1928 Plymouth 1937 Plymouth Plymouth: The First Decade

Disclaimer: While an effort has been made to assure a reasonable repair procedure, no guarantees are made. We are not responsible for any damage or injuries that may occur as a result of following these instructions. The only vehicle these procedures has been tried on is a 1931 Plymouth PA. Applicability to any other vehicle is for you to decide.

1931 Plymouth Brake Drum Replacement

New brake drums for older Plymouths are not being made so one has the choice of finding a good set of original drums, repairing the ones you have or finding an alternative. This article by Patrick Smith shows a way to use Model A Ford drums on a 1931 Plymouth.

by Patrick Smith

  1. Tear down including removal of the backing plates. Disassembly of brakes. Disassembly of brakes. Disassembly of brakes. Disassembly of brakes.
  2. Order four front 1931 Model A Ford cast iron drums, Dorman 610-169 wheel studs, Grade 8 Hex Nuts 12 - 20 fine thread, Mil Spec steel flat washers 12 X .02 (shims) from McMaster–Carr, Front Oil Seals 473458 from Advance Auto, and rear seals from Andy Bernbaum
  3. Relined brake shoes.I had all the brake shoes resurfaced at Arizona Brake and Clutch for here in Phoenix AZ for right around $125.
  4. I fabricated all the gaskets using gasket materials purchased at my local auto supply store.
  5. My hubs had three welds to the drums. Using a hand grinder I separated the hubs from the drums and removed the oil seals from the front hubs.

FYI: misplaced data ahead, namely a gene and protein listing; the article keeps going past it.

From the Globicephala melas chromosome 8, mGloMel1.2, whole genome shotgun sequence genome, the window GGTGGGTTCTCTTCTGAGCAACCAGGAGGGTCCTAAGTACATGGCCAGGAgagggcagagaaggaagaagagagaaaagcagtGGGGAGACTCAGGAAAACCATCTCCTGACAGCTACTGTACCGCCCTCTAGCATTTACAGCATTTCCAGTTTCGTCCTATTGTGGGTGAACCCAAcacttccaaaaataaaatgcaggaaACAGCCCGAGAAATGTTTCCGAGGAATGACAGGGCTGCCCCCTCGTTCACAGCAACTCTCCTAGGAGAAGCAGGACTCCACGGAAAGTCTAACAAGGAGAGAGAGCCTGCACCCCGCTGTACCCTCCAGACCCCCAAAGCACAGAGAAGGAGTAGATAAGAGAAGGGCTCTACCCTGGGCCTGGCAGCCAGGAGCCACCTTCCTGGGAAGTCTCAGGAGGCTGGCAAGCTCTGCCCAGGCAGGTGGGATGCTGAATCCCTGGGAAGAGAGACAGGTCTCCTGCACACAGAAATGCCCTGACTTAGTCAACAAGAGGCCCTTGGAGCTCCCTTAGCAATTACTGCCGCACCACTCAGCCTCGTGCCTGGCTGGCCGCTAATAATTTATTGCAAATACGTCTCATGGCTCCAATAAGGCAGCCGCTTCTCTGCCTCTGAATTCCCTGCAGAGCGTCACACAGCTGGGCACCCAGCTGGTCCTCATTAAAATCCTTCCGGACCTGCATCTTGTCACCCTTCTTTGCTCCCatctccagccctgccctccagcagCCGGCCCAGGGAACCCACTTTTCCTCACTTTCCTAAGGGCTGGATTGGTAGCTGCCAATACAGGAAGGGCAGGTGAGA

6. With drums, hubs, and wheel studs I visited my friend’s machine shop. This may be the trickiest part, finding a machinist willing to spend the time to make it right.
  7. We milled the center of the Model A drums to match the step in the Plymouth hubs on the metal lathe, turned a step into the wheel studs to allow for the new drums to slip over the Plymouth hubs (the stud layout on the Model A drum matched the Plymouth layout), Drilled out the Plymouth hubs to allow the new wheel studs to be pressed in. Hubs and drums complete.
  8. While everything was apart I took some time to media blast and repaint all the parts with a good engine paint. Make sure to remove the wheel cylinders from the backing plates while media blasting to avoid pitting the connection to the brake hose. Hubs and drums painted.
  9. My wheel studs were ¾" studs. I wanted a smaller stud to allow for easy removal of the wheel so chose to use the Dorman 610-169 (12"-20 Serrated Wheel Stud - .620 in. Knurl, 1-58" in. length).
  10. By using the 12" wheel stud I had to make a tapered washer (metal lathe) using cold rolled stock. This washer sits in the depression on the wheel, then metal washer, the hex head nut. Tapered washers Tapered washers Tapered washers
  11. During reassembly of the front backing plate I used the Mil Spec washers (2 each bolt) to achieve the shim on the front. Too much shim and the new drum will cut into the dust boot (rubber cup) on the wheel cylinder. On the rear I purchased a sheet of 18" steel and using hole saws drilled out the shims. 2-12" inside center and 4-1/4" outside diameter. Reassembly of brakes Reassembly of brakes Reassembly of brakes
  12. Almost home now! Turn all adjustments in to allow the new drum to be installed. Install the shoes and hubs; install the wheel using the tapered washers, Mil Spec washers, and then hex nuts. Spin the whell. Start adjustments with the bottom brake shoe anchor-bolts till you have the adjust center of the wheel spins freely. Next at the top of the backing plate the ¾" bolts need to be adjusted downward till you have slight resistance on the wheel.
  13. Bleed the brakes and go for a test drive!